Thursday, May 7, 2009

Human Rights, Individual Freedom and Social Order

Globalism is not an option in today's world. The question facing the world is where are the boundaries to lie? Do nation states have a right to exist as separate entities? Does every human deserve respect and be given dignity, irregardless of behavior or culture? These are the questions of internationalism, internationalizing Nation States, and the "rule of law". I know I do not have the answers, and probably don't understand all the questions, but it is one that interests me and that I think is of utmost importance for all concerned to address. I am learning.

People are concerned today about relgious freedom, in a world that is wondering about radicalizers of faith traditions. Do humans, no matter their faith practice, deserve "equal protection under the law"? Or does their undermining of the "social order" deny them such protections? Civilized society believes that criminals are to be given a right to trial, but are not given freedom without investigation. The question becomes national security versus international law and human rights. Which is of utmost importance? And how do we know what is of utmost importance?

People are also concerned about how the "rule of law" applies in international relations where it concerns economics. Where do business interests usurp culture? Or does business "do business" within a cultural paradigm? How does business "do business" with those who do not adhere to the same cultural standards when it comes to the "rules", 'traditions", and the formal laws of different nation states? What are the responsibilities of citiziens to protect national security and national interests, at the costs of business interests? And do all nations deserve equal opportunity in regards to information that would possibly be used in a dangerous way? Are citizens granted more protection than anyone else?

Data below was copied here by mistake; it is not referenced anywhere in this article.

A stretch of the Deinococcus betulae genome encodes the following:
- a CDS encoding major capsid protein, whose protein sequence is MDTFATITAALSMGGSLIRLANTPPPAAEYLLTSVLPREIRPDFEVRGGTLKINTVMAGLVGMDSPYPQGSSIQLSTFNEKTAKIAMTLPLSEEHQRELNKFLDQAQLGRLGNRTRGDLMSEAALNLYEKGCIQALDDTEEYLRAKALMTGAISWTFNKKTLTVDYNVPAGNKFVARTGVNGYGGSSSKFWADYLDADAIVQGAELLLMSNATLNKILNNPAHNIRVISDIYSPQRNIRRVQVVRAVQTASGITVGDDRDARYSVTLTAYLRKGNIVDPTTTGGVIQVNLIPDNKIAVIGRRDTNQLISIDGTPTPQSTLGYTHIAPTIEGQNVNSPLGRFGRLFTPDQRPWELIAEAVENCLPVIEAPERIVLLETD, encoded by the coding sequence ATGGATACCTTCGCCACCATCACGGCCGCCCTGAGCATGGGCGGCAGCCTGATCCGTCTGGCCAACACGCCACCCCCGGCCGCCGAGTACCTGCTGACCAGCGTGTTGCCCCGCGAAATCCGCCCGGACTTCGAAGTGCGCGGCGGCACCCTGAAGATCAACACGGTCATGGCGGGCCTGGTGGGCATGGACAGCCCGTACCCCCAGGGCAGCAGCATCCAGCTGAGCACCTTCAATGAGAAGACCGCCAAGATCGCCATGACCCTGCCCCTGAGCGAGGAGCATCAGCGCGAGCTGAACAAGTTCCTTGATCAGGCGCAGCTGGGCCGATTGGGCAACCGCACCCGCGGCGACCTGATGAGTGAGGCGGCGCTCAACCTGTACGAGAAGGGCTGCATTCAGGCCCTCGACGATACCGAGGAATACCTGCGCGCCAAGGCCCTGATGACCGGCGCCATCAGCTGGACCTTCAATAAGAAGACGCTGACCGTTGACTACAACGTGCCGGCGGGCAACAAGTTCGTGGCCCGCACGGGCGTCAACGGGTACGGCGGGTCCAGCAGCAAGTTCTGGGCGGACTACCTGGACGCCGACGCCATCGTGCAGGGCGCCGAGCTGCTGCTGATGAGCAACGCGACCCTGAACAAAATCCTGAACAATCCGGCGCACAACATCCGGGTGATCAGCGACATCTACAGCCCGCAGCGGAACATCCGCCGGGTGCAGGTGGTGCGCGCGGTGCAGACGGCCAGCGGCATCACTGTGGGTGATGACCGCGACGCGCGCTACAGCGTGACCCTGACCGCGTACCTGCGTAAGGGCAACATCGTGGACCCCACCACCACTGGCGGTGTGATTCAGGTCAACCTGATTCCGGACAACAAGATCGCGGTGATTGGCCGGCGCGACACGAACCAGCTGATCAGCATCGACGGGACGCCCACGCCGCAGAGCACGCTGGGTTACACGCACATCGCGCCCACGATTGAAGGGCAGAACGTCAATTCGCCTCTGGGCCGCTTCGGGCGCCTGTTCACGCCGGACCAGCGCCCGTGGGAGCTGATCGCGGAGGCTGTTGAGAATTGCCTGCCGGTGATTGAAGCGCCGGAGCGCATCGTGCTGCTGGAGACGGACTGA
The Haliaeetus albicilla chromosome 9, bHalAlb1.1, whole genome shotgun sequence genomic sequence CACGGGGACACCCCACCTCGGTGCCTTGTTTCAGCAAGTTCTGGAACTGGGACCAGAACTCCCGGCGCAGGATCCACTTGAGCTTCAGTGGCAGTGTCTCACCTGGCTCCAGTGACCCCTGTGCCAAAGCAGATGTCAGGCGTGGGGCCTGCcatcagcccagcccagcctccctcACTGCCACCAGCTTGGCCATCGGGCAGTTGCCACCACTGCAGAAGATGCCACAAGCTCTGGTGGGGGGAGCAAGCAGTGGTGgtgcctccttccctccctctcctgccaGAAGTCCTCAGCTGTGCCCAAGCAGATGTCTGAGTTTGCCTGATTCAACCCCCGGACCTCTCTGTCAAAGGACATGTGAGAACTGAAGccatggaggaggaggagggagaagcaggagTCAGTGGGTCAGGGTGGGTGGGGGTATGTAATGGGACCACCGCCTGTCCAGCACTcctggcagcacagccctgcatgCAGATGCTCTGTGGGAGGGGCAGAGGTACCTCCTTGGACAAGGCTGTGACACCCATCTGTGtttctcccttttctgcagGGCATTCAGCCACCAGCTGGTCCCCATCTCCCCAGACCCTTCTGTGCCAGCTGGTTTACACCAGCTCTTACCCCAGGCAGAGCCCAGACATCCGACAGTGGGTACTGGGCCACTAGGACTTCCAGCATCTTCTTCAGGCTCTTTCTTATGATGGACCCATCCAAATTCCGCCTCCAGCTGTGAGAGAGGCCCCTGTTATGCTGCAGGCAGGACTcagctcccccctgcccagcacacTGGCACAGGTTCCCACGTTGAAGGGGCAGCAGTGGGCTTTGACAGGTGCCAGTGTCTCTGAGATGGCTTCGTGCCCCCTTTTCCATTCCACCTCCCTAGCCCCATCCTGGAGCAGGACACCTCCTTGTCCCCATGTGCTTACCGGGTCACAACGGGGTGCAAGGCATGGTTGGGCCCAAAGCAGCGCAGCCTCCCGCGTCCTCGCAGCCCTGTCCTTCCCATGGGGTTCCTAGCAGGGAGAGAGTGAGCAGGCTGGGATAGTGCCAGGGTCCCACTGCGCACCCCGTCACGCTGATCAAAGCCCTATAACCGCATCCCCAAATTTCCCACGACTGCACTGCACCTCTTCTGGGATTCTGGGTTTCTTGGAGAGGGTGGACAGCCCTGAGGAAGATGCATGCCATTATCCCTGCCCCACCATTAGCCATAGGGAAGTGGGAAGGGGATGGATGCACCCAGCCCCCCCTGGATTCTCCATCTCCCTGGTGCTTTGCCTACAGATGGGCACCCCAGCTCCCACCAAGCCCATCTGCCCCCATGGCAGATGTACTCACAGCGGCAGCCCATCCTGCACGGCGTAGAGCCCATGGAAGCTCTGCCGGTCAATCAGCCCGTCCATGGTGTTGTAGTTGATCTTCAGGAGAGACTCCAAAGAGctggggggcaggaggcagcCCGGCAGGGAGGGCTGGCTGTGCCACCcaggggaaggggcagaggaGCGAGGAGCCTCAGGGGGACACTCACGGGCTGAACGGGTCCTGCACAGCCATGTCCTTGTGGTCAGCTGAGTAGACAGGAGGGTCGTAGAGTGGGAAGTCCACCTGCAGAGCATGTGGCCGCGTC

These are questions that educated persons (and even, those that are in the learning curve) will disagree on, so it becomes a matter of conviction and commitment to the "most important and imperative" need to address. Needs of people will always conflict with different interests and goals. One must assess where they find the most fulfillment, in a world that is "imperfect" and will not become a Utopian "ideal".

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